Citing "known and potential benefits" of using Gilead Sciences Inc.'s remdesivir for the treatment of COVID-19 that "outweigh the known and potential risks of the drug's use," the FDA has issued an emergency use authorization (EUA) for the antiviral, currently in limited supply, according to the company. Gilead CEO Daniel O’Day, who said the company is working with partners across the globe to ramp up supply, said his team is working with "urgency and responsibility" to meet global needs for the medicine.

"There's tremendous interest among all parties to identify and arm ourselves with medicines to combat COVID-19, and through our Coronavirus Treatment Acceleration Program, the FDA is working around-the-clock and using every tool at our disposal to speed these efforts," said FDA Commissioner Stephen Hahn.

Remdesivir is authorized for the treatment of hospitalized patients with severe COVID-19 disease. Under the EUA, a 10-day dosing regimen of the drug is suggested for patients requiring invasive mechanical ventilation and/or extracorporeal membrane oxygenation (ECMO). By contrast, a five-day dosing duration is suggested for patients not requiring either or both of those interventions.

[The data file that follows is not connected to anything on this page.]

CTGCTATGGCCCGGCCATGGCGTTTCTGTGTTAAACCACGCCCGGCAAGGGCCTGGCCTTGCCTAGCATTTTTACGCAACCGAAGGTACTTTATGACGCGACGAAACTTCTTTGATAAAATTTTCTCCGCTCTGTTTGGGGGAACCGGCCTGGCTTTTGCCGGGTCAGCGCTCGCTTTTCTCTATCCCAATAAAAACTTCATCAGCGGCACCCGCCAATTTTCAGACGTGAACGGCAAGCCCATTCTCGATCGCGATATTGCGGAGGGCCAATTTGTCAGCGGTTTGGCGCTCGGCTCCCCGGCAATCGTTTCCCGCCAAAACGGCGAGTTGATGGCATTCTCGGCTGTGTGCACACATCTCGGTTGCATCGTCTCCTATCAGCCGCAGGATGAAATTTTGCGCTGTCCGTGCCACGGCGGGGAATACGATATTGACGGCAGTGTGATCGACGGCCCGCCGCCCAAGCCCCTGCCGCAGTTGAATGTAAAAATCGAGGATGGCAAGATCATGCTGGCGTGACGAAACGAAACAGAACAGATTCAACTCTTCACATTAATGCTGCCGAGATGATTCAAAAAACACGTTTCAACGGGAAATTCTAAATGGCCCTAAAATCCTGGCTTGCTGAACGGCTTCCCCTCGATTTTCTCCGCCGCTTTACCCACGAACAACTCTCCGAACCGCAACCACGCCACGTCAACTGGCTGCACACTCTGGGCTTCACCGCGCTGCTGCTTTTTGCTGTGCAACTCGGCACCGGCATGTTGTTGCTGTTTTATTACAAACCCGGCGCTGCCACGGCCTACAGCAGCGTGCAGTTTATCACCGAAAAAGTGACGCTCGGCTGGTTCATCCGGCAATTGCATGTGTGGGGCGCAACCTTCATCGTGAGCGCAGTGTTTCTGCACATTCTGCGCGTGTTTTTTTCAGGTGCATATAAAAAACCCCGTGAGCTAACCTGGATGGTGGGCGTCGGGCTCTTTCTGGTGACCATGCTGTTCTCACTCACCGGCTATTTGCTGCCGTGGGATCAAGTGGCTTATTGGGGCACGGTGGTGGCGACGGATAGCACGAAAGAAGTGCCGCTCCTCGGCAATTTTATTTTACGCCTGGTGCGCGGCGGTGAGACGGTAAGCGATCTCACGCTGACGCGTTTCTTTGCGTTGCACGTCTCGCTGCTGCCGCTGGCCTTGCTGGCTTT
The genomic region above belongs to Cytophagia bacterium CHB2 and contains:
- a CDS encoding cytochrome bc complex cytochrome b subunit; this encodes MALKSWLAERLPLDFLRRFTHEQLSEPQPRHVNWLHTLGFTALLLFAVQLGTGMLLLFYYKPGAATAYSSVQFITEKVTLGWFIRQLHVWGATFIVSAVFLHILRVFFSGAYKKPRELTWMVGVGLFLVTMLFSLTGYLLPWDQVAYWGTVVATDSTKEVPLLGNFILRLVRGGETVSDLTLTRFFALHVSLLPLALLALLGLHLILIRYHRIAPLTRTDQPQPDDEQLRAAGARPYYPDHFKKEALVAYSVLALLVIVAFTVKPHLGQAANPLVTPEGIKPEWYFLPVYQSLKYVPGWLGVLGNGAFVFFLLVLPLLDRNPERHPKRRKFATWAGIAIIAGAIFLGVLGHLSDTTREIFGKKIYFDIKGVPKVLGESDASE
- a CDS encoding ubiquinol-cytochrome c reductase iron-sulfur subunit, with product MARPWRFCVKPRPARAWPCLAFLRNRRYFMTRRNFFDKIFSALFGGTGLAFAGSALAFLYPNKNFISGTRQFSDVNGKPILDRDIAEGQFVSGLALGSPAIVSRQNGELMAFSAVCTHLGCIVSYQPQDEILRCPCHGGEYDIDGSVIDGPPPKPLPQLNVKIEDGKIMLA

The EUA is based on available data from two global trials, the National Institute for Allergy and Infectious Diseases’ placebo-controlled phase III study in patients with moderate to severe symptoms of COVID-19, including those who were critically ill, and Gilead’s phase III SIMPLE study, evaluating both the shorter and longer-duration treatment approaches.

Assuming a 10-day treatment course, Gilead said its donation of 1.5 million individual doses of remdesivir equates to more than 140,000 treatment courses for COVID-19 patients following potential emergency authorizations and regulatory approvals, including this EUA.

"Allocation of the currently limited available supply of remdesivir will be made based on guiding principles that aim to maximize access for appropriate patients in urgent need of treatment, with direction from and in collaboration with the government," Gilead said. The government will coordinate the donation and distribution of the drug to U.S. hospitals "in cities most heavily impacted by COVID-19," the company added, a process that is likely to court controversy if politicized.

The EUA designations follows an announcement Thursday that the EMA's Committee for Medicinal Products for Human Use has started a rolling review of remdesivir for COVID-19.